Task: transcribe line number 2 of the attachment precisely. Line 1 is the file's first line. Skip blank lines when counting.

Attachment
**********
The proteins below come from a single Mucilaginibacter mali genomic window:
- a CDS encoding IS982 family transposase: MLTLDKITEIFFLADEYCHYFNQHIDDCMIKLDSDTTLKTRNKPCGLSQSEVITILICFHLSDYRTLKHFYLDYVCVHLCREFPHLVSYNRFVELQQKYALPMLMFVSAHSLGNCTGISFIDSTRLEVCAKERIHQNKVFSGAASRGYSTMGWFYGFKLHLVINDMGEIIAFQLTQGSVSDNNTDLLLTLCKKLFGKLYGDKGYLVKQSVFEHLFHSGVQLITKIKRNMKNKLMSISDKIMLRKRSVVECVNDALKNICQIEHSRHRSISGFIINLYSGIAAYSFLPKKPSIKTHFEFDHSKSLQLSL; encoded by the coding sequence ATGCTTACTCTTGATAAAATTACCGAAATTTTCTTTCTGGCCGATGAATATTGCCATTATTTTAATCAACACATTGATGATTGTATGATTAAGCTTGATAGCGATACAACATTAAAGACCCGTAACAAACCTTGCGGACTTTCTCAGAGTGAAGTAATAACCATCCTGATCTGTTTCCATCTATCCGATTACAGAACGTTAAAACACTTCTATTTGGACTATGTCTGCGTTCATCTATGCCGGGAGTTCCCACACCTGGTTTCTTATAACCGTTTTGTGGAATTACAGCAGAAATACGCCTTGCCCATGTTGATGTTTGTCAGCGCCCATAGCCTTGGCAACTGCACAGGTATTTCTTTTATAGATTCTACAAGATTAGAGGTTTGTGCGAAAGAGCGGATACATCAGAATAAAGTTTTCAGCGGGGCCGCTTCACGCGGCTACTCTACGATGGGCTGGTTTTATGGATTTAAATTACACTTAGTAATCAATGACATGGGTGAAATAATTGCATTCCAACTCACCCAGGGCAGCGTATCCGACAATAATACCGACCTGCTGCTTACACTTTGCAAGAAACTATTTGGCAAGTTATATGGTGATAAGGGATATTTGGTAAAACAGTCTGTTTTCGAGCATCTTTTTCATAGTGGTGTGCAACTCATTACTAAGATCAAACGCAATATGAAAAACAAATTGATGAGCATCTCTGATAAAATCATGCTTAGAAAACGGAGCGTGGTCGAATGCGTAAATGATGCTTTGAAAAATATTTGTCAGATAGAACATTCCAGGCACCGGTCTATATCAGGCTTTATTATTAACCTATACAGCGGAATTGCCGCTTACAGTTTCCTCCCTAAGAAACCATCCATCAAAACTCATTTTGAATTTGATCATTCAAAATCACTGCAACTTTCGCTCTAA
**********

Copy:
- a CDS encoding IS982 family transposase: MLTLDKITEIFFLADEYCHYFNQHIDDCMIKLDSDTTLKTRNKPCGLSQSEVITILICFHLSDYRTLKHFYLDYVCVHLCREFPHLVSYNRFVELQQKYALPMLMFVSAHSLGNCTGISFIDSTRLEVCAKERIHQNKVFSGAASRGYSTMGWFYGFKLHLVINDMGEIIAFQLTQGSVSDNNTDLLLTLCKKLFGKLYGDKGYLVKQSVFEHLFHSGVQLITKIKRNMKNKLMSISDKIMLRKRSVVECVNDALKNICQIEHSRHRSISGFIINLYSGIAAYSFLPKKPSIKTHFEFDHSKSLQLSL; encoded by the coding sequence ATGCTTACTCTTGATAAAATTACCGAAATTTTCTTTCTGGCCGATGAATATTGCCATTATTTTAATCAACACATTGATGATTGTATGATTAAGCTTGATAGCGATACAACATTAAAGACCCGTAACAAACCTTGCGGACTTTCTCAGAGTGAAGTAATAACCATCCTGATCTGTTTCCATCTATCCGATTACAGAACGTTAAAACACTTCTATTTGGACTATGTCTGCGTTCATCTATGCCGGGAGTTCCCACACCTGGTTTCTTATAACCGTTTTGTGGAATTACAGCAGAAATACGCCTTGCCCATGTTGATGTTTGTCAGCGCCCATAGCCTTGGCAACTGCACAGGTATTTCTTTTATAGATTCTACAAGATTAGAGGTTTGTGCGAAAGAGCGGATACATCAGAATAAAGTTTTCAGCGGGGCCGCTTCACGCGGCTACTCTACGATGGGCTGGTTTTATGGATTTAAATTACACTTAGTAATCAATGACATGGGTGAAATAATTGCATTCCAACTCACCCAGGGCAGCGTATCCGACAATAATACCGACCTGCTGCTTACACTTTGCAAGAAACTATTTGGCAAGTTATATGGTGATAAGGGATATTTGGTAAAACAGTCTGTTTTCGAGCATCTTTTTCATAGTGGTGTGCAACTCATTACTAAGATCAAACGCAATATGAAAAACAAATTGATGAGCATCTCTGATAAAATCATGCTTAGAAAACGGAGCGTGGTCGAATGCGTAAATGATGCTTTGAAAAATATTTGTCAGATAGAACATTCCAGGCACCGGTCTATATCAGGCTTTATTATTAACCTATACAGCGGAATTGCCGCTTACAGTTTCCTCCCTAAGAAACCATCCATCAAAACTCATTTTGAATTTGATCATTCAAAATCACTGCAACTTTCGCTCTAA